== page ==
by Jincy IypeFeb 24, 2021
Studio Paolo Ferrari has designed a sales showroom called ‘Zibi House’ for the ‘One Planet Community’-based new development in Canada. With an unrivalled location boasting 34 acres of waterfront in the downtown cores of Ottawa and Gatineau, the master planned development called Zibi city is rooted in regenerative principles. Amalgamating residential, commercial and community-focused spaces, the city aims to create a borderless community celebrating the rich cultural heritage of the site. The showroom, conceived by Toronto-based interior designer Paolo Ferrari and his team, materialises the intentions and visions of what the future Zibi city holds in store for its residents upon completion.
Reflecting on Zibi’s waterways and transportation history, the sales gallery has been built using flat-roofed shipping containers clad in corrugated blue aluminium. Focusing on building an immersive environment, the Zibi House is presented to the public in a “tactile and visceral way,” ensuring that it resonates the ambitions of the anticipated city. Designed around a central courtyard, the development that appears more like a house than a showroom celebrates the aboriginal roots and biodiversity of the area; glass walls bathing its interior spaces with natural sunlight.
Each of these light-filled rooms highlight a unique element of the site and are carefully curated to stimulate a multisensory user experience. A wood panelled ‘Scent Room’ houses a variety of native plants intended to evoke the fragrances of the region, while arched white ceilings and pale benches define the ‘Taste Room’ where one is meant to savour the taste of local ingredients. Another space, the ‘Sound Room’ painted in a rich red hue, features a black cone mounted from the ceiling that plays music from Jeremy Dutcher, a revered Canadian songwriter. In this manner each room is dedicated to illicit an emotional connection catered to one of the five senses; its material palette inspired by Zibi’s surroundings.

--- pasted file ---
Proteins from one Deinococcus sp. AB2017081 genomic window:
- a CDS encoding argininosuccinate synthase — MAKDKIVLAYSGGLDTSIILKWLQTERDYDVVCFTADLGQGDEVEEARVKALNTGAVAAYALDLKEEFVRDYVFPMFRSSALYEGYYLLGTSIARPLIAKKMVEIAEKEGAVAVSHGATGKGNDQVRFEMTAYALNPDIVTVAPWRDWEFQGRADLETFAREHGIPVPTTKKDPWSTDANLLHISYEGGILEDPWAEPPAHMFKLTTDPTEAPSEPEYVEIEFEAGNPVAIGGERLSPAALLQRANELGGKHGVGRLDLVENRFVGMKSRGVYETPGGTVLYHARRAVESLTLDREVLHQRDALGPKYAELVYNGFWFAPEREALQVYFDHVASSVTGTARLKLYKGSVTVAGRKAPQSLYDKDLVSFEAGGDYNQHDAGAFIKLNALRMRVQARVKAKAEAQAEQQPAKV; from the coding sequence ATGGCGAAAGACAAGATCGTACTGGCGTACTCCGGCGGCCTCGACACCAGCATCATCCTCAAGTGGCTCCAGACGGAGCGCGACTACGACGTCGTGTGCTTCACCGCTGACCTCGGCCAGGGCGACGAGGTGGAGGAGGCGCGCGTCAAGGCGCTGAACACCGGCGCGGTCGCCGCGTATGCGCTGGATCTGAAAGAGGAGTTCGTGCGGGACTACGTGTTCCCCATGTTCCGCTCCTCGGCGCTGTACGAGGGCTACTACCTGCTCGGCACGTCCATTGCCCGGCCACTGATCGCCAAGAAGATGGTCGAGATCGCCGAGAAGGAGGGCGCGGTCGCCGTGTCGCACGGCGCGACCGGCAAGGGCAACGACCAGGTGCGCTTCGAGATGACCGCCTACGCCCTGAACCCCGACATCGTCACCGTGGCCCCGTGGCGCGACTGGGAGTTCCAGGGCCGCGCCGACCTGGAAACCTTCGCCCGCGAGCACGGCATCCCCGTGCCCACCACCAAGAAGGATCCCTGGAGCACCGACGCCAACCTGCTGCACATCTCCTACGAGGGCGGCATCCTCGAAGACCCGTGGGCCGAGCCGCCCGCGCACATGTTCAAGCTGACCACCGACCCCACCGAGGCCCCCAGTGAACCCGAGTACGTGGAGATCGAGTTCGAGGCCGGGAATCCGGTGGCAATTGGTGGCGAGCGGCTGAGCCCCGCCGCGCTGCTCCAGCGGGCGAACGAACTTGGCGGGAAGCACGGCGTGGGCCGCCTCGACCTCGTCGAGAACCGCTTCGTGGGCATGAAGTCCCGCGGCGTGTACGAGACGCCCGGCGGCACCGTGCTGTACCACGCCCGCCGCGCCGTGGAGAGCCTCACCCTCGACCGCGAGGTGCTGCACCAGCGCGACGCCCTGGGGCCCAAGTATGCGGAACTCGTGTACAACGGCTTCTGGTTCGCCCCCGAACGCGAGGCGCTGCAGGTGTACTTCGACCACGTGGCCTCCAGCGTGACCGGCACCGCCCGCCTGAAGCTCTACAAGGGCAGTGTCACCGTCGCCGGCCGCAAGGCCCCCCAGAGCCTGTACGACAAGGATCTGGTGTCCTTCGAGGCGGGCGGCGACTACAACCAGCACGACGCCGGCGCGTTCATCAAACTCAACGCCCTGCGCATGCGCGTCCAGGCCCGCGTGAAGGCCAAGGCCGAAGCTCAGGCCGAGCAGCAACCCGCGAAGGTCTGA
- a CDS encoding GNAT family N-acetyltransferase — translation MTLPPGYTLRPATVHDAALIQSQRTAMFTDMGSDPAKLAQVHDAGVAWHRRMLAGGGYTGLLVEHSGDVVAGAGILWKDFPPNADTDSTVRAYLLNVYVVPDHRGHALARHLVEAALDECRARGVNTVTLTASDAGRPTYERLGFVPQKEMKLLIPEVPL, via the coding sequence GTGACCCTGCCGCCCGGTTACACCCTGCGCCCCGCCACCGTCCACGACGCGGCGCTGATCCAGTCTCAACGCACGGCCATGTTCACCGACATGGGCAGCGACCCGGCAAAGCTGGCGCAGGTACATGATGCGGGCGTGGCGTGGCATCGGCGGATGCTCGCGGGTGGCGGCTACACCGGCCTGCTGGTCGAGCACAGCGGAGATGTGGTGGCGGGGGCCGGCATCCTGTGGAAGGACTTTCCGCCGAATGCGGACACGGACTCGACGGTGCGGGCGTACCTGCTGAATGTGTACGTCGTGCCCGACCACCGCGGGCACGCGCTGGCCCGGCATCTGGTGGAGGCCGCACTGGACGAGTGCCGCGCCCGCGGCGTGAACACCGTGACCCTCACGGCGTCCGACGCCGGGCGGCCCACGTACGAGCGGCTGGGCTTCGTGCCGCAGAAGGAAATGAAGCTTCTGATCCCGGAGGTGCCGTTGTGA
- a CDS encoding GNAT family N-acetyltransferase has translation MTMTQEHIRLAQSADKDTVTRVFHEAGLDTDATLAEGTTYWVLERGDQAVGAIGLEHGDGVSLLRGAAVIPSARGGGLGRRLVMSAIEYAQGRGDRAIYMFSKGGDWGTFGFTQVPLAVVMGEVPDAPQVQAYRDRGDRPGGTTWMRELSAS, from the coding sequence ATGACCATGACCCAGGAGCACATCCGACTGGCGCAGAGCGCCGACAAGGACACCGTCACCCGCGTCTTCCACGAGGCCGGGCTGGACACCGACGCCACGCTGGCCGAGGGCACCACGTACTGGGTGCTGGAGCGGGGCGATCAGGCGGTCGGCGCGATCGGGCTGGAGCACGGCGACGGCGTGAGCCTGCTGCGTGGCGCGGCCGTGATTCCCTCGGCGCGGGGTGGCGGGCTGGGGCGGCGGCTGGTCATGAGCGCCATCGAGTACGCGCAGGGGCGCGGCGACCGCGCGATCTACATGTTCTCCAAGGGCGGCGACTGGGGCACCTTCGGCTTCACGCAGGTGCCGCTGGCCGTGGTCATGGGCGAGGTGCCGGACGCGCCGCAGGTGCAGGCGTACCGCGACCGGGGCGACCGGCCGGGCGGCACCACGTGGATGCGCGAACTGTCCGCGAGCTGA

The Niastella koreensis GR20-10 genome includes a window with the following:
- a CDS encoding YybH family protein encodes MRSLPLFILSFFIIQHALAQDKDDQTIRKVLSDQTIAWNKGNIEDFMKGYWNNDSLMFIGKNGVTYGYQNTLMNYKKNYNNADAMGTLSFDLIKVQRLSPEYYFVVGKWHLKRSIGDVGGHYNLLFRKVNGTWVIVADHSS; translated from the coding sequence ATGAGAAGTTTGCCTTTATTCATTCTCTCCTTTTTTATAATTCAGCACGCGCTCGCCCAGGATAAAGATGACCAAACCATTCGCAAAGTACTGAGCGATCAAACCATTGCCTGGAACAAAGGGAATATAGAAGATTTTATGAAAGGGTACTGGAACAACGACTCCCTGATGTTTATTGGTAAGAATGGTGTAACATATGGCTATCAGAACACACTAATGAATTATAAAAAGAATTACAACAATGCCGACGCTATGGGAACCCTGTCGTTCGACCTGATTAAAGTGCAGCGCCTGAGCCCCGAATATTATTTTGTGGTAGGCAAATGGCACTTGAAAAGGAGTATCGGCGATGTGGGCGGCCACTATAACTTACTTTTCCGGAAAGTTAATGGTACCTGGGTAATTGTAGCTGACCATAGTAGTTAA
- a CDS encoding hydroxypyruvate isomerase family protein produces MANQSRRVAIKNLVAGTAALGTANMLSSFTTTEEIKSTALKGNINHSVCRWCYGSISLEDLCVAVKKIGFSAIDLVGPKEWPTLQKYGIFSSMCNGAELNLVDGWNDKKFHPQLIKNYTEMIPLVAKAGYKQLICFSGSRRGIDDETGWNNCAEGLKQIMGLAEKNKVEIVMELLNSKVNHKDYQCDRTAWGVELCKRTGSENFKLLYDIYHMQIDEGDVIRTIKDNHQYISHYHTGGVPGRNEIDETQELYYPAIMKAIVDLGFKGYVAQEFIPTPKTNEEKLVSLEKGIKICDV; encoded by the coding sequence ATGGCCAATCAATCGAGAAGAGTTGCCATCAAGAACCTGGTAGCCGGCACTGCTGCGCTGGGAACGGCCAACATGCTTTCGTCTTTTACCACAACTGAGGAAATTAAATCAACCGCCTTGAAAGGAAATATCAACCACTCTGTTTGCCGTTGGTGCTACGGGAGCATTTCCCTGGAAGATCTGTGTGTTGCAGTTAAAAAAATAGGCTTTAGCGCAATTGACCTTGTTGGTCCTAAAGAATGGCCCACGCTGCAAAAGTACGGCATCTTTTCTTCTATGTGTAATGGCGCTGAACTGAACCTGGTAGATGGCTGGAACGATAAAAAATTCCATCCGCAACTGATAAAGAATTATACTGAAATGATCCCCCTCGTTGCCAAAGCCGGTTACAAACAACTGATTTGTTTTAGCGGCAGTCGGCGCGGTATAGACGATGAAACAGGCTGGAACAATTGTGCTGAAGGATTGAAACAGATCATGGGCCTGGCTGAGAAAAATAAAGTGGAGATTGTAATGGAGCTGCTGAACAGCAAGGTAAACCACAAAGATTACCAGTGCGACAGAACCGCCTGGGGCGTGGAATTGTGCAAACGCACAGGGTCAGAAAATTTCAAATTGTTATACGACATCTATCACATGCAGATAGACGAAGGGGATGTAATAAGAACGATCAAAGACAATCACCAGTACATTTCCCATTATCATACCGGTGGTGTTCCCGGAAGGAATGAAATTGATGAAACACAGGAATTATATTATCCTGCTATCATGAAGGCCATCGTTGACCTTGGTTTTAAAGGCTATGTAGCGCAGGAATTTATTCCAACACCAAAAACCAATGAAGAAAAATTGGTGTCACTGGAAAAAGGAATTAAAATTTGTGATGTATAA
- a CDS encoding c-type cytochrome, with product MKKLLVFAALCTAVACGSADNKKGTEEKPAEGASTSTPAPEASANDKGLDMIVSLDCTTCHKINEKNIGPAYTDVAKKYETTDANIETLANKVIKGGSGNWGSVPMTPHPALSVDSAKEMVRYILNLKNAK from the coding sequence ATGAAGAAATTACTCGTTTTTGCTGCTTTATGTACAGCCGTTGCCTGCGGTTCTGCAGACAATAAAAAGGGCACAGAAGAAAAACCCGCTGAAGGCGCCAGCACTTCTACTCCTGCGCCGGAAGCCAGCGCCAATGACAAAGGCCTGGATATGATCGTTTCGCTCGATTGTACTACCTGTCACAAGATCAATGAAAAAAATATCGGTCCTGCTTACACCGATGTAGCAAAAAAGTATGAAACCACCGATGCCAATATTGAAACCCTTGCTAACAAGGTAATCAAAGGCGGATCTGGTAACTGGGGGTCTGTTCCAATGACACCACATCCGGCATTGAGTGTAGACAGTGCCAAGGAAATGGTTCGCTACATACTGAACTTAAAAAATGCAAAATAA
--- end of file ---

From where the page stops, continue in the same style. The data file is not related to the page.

The experience rooms, connected via archways, are designed to be expressive in character; the remaining spaces adopting a more classic courtyard house approach. Upon entering through the reception, visitors are greeted with views of the courtyard’s single serviceberry or Shadblow tree - a native deciduous tree, chosen to pay tribute to the North American heritage of its location. Close to the entrance is a room swathed in wood, holding a large model of the future development. The cream coloured walls of the lounge room compliment the custom-made Paolo Ferrari furniture collection, which includes an off-white curved sofa, cushioned armchair, coffee table and a rug.
Exhibiting Zibi’s commitment to sustainability and historic preservation, agglomerate stone was selected to recall the local rocky terrain, whilst logs salvaged from the Ottawa river were used for the construction of wooden floors. Speaking of the objectives of the showroom, Paolo Ferrari says, “Our intent is to inspire, and our hope is that guests leave with a sense of joy”.
The house is complete with an eight-storey tower made of matching shipping containers (a concept formulated by Toronto-based architecture firm Partisans) and an observation deck on its highest level that offers expansive views of the surrounding landscape. The entire furniture range at Zibi House has been designed by Studio Paolo Ferrari and manufactured in Canada.
(Text by Saamia Makharia, an intern at stirworld.com)